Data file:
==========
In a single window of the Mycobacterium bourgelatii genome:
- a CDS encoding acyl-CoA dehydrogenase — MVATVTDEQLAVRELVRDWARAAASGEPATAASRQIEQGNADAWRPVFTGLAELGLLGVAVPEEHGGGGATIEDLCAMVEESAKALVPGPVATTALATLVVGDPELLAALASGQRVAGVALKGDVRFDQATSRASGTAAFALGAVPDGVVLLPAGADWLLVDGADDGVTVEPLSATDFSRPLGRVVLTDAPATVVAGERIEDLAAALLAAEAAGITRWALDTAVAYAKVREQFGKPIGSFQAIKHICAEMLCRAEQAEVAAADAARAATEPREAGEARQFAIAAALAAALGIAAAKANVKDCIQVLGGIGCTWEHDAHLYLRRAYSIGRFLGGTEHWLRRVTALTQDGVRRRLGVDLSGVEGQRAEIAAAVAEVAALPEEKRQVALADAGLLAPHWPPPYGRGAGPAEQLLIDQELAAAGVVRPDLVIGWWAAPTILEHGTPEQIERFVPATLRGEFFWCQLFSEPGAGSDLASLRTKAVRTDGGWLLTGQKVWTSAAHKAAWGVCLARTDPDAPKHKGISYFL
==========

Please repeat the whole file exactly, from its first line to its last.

In a single window of the Mycobacterium bourgelatii genome:
- a CDS encoding acyl-CoA dehydrogenase — MVATVTDEQLAVRELVRDWARAAASGEPATAASRQIEQGNADAWRPVFTGLAELGLLGVAVPEEHGGGGATIEDLCAMVEESAKALVPGPVATTALATLVVGDPELLAALASGQRVAGVALKGDVRFDQATSRASGTAAFALGAVPDGVVLLPAGADWLLVDGADDGVTVEPLSATDFSRPLGRVVLTDAPATVVAGERIEDLAAALLAAEAAGITRWALDTAVAYAKVREQFGKPIGSFQAIKHICAEMLCRAEQAEVAAADAARAATEPREAGEARQFAIAAALAAALGIAAAKANVKDCIQVLGGIGCTWEHDAHLYLRRAYSIGRFLGGTEHWLRRVTALTQDGVRRRLGVDLSGVEGQRAEIAAAVAEVAALPEEKRQVALADAGLLAPHWPPPYGRGAGPAEQLLIDQELAAAGVVRPDLVIGWWAAPTILEHGTPEQIERFVPATLRGEFFWCQLFSEPGAGSDLASLRTKAVRTDGGWLLTGQKVWTSAAHKAAWGVCLARTDPDAPKHKGISYFL